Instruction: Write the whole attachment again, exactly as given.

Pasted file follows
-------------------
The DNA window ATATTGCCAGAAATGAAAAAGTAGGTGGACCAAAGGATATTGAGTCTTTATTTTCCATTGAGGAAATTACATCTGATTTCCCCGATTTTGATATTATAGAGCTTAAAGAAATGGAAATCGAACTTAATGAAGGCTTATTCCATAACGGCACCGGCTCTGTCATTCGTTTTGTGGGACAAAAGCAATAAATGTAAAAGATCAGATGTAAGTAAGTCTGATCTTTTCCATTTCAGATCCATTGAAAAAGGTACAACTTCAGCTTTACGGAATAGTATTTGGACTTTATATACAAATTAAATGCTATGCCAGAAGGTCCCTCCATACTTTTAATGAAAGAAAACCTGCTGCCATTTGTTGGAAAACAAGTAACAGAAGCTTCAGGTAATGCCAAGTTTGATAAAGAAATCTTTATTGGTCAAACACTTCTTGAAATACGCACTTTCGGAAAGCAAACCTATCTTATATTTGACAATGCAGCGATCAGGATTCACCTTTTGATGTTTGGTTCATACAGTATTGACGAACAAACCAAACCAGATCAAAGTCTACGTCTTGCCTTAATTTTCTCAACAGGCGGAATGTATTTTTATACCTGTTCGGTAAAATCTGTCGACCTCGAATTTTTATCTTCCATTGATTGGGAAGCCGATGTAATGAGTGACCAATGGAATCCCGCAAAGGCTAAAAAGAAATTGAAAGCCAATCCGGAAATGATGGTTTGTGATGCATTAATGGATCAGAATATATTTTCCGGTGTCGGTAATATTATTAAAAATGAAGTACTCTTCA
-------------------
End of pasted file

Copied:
The DNA window ATATTGCCAGAAATGAAAAAGTAGGTGGACCAAAGGATATTGAGTCTTTATTTTCCATTGAGGAAATTACATCTGATTTCCCCGATTTTGATATTATAGAGCTTAAAGAAATGGAAATCGAACTTAATGAAGGCTTATTCCATAACGGCACCGGCTCTGTCATTCGTTTTGTGGGACAAAAGCAATAAATGTAAAAGATCAGATGTAAGTAAGTCTGATCTTTTCCATTTCAGATCCATTGAAAAAGGTACAACTTCAGCTTTACGGAATAGTATTTGGACTTTATATACAAATTAAATGCTATGCCAGAAGGTCCCTCCATACTTTTAATGAAAGAAAACCTGCTGCCATTTGTTGGAAAACAAGTAACAGAAGCTTCAGGTAATGCCAAGTTTGATAAAGAAATCTTTATTGGTCAAACACTTCTTGAAATACGCACTTTCGGAAAGCAAACCTATCTTATATTTGACAATGCAGCGATCAGGATTCACCTTTTGATGTTTGGTTCATACAGTATTGACGAACAAACCAAACCAGATCAAAGTCTACGTCTTGCCTTAATTTTCTCAACAGGCGGAATGTATTTTTATACCTGTTCGGTAAAATCTGTCGACCTCGAATTTTTATCTTCCATTGATTGGGAAGCCGATGTAATGAGTGACCAATGGAATCCCGCAAAGGCTAAAAAGAAATTGAAAGCCAATCCGGAAATGATGGTTTGTGATGCATTAATGGATCAGAATATATTTTCCGGTGTCGGTAATATTATTAAAAATGAAGTACTCTTCA